The elevation of the human being to co-creative status is one of the truly distinctive features of the Zhongyong[7] and it is here that we see the most obvious harmonizing with Deleuze and Guattari's works. The central message of the Zhongyong is to promote an understanding that tian (天), the predominant natural, social, and cultural circumstances shape (ming 命) both the initial human tendencies (xing 性) and overall human development (dao 道); the text then suggests that education (jiao 教) is crucial in the process of self-creation.[8] The primary gift of education is personalization and this transactional process is a creative act as it is, “the realization of the focal self and the field of events – the realization of both the particular and context.”[9] We are told that developing our ability to harmonize the particular with the context is “the great root of the world.”[10] It seems fair to say that the plant growing from the nourishing soils of Deleuze, Guattari, and the Zhongyong will not be arboreal and tree-like, but rhizomatic like kudzu.[11] In reconceptualizing the self and its relationship to the world we may consider how one might live and this is certainly a matter of pedagogy, of teaching creativity.

[1] An earlier version of this paper was presented at the 13th National Asian Studies Development Program, Seattle, WA, February, 2007; and has benefited greatly from comments it received there. I thank David Farrell Krell for his comments.
[2] Deleuze, Gilles, and Felix Guattari. A Thousand Plateaus. Brian Massumi, trans. Minneapolis: University of Minnesota Press. 2003. 18. Hereon ATP.
[3] Ames, Roger T. and David L. Hall. Focusing the Familiar: A Philosophical Translation of the Zhongyong 中庸. Honolulu: University of Hawai`i Press. Verse 26. Page 107. Hereon FF.
[4] Stivale, Charles J. Gilles Deleuze’s ABC Primer with Claire Parnet. “D as in Desire.” Found at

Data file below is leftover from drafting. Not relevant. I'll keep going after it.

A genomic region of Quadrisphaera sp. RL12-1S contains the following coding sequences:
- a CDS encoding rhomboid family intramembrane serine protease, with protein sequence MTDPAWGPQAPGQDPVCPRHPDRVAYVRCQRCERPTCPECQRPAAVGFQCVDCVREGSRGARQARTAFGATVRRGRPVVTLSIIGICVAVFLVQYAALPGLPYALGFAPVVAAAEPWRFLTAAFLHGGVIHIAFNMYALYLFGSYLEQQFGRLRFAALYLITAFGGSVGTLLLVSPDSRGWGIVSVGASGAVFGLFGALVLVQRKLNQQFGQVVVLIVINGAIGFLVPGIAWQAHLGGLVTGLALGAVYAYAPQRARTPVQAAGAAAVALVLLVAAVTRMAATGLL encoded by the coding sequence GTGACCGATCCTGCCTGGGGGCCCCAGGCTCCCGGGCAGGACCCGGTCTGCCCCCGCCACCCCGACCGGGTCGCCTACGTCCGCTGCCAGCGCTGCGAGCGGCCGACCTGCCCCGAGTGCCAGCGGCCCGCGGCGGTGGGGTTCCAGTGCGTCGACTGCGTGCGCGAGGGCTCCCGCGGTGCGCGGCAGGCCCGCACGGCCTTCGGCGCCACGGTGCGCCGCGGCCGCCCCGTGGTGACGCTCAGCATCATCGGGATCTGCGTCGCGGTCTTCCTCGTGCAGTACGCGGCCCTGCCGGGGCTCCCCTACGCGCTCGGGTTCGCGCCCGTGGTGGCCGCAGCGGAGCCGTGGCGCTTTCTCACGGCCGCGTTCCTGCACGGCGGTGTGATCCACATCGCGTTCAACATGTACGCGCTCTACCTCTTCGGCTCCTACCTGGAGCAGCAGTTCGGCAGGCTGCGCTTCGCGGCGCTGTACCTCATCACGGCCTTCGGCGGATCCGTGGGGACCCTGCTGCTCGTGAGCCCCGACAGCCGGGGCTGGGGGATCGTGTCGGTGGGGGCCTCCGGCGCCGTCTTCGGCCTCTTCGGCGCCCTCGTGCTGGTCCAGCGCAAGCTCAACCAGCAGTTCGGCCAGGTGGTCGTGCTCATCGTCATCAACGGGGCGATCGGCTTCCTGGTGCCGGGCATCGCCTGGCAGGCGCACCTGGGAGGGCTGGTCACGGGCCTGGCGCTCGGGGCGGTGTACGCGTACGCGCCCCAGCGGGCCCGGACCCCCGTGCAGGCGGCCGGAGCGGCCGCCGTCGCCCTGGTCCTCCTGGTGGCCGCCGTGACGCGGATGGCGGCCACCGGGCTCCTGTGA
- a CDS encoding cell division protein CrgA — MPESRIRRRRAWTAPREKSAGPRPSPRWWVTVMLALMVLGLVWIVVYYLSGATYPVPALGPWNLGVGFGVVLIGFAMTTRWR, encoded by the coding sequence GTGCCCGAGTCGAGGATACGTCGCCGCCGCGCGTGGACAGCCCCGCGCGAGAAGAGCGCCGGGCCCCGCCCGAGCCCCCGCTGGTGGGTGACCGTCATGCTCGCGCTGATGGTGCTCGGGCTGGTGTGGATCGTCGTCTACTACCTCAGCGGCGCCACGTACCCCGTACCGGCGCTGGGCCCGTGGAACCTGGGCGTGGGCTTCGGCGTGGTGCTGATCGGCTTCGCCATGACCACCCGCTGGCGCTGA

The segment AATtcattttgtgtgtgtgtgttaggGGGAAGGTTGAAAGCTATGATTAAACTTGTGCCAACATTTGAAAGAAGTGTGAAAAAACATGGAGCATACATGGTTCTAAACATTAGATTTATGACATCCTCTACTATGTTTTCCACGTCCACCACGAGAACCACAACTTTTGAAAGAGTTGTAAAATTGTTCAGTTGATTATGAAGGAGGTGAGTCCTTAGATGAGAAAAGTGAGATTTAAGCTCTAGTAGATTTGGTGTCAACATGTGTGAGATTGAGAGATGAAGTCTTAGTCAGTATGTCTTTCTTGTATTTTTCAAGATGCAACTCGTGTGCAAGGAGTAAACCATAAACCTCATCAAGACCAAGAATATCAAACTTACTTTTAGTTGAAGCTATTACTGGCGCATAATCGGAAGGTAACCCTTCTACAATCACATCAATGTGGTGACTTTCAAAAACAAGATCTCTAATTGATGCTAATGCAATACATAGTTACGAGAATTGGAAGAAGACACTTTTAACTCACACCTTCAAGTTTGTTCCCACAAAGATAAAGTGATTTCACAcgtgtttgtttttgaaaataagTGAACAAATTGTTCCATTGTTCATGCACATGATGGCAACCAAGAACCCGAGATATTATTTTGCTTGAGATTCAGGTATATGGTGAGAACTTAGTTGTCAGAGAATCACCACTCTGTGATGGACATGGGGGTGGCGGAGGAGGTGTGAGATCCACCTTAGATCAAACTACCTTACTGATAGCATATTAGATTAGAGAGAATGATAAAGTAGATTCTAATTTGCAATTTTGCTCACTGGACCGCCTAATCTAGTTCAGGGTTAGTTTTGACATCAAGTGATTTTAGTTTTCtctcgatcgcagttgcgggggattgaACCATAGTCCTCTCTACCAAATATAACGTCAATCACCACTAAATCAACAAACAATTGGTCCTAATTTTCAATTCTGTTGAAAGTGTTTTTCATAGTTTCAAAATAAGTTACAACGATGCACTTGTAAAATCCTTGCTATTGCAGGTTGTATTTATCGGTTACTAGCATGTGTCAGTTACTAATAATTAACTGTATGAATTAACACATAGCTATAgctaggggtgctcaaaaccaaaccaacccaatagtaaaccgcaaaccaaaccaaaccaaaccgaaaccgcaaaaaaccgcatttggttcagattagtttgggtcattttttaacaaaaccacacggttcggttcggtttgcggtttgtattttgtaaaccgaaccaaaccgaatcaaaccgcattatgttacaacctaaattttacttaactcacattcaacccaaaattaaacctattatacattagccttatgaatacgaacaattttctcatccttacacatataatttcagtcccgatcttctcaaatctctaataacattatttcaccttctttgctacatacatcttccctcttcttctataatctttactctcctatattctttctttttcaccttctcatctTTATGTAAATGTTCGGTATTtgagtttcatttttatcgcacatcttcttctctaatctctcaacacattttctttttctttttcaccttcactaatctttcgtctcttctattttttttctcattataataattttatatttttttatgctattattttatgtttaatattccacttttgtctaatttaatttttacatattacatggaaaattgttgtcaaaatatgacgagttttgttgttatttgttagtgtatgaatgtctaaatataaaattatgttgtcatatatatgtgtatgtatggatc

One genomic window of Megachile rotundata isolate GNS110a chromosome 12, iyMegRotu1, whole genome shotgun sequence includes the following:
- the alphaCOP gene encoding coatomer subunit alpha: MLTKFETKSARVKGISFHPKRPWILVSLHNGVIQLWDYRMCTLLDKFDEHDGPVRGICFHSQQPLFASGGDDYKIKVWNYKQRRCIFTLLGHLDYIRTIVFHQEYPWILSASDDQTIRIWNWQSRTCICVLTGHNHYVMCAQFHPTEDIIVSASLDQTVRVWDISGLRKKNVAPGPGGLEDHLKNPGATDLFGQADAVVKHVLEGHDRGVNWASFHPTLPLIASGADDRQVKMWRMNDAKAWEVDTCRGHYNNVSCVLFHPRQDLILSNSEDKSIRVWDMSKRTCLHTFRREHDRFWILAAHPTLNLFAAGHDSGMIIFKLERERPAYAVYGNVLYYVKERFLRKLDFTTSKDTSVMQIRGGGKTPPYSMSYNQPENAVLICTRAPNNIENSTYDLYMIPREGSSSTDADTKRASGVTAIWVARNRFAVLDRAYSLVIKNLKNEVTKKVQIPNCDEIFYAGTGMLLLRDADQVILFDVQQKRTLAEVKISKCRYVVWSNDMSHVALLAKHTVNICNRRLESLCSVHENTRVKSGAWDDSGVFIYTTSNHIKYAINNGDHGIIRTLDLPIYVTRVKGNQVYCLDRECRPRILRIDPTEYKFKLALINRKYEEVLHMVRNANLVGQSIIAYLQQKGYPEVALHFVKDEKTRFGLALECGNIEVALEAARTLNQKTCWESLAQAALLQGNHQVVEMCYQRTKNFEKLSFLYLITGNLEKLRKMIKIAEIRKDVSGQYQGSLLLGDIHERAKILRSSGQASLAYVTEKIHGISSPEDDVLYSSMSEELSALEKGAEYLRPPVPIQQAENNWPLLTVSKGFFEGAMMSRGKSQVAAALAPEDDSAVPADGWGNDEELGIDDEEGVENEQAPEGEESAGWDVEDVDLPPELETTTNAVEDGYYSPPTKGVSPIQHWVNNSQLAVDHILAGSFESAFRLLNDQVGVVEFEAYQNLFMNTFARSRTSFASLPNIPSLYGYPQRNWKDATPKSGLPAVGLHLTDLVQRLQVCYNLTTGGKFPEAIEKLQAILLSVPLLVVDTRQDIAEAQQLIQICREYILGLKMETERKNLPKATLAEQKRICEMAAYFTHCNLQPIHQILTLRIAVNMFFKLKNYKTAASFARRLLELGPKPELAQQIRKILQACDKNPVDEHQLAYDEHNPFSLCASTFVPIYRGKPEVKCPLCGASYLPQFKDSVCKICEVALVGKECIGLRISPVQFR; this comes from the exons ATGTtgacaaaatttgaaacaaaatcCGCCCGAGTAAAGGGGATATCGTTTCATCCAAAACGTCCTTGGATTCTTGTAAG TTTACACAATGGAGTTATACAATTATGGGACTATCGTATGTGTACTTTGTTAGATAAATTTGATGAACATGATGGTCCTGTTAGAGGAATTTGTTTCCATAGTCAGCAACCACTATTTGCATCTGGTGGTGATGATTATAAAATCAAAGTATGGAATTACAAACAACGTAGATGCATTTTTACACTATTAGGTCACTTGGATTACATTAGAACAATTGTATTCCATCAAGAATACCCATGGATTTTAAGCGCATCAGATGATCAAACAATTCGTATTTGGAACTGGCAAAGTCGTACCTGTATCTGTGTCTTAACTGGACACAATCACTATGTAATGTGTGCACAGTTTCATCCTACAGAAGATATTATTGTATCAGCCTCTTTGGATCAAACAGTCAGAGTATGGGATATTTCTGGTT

[5] On the importance of translation to philosophy see Charles Bernstein’s comments in his “Breaking the Translation Curtain: The Homophonic Sublime,” stating, “philosophy in translation suffers perhaps more greatly than poetry if only because its readers are often less conscious of the semiotic cost of translation…and even less willing to cede significance to what is unrecoverable.” Found in Toward a Foreign Likeness Bent: Translation. Jerrold Shirma, ed. Sausalito, CA: Duration Press. 2004.
[6] See their Thinking Through Confucius Albany: SUNY Press. 1987; as well as The Democracy of the Dead: Dewey, Confucius, and the Hope for Democracy in China. Peru, IL: Open Court Publishing. 1999.
[7] FF, 30
[8] Ibid. 26
[9] Ibid. 32
[10] Ibid. 89
[11] Based on comments from readers outside the southern United States I should clarify both kudzu as a plant and kudzu as a social phenomenon. Kudzu was imported into the southern U.S. to combat rapid soil erosion, the result of the wide-spread deforestation that accompanied the industrialization of the south after the Civil War. Kudzu was seen as drought-resistant and a panacea for farmers. Ask anyone who tends a garden in the southern U.S., however, and you are likely to hear one of many stories of the bale that this plant has become. The plant is now listed by the U.S. Congress as a Federal Noxious Weed and anyone with familiarity will tell you that this once ornamental plant is measured in miles per hour rather than inches per year. I choose the image less for its noxiousness and rather to stress its success in propagating itself through a decentralized physiognomy.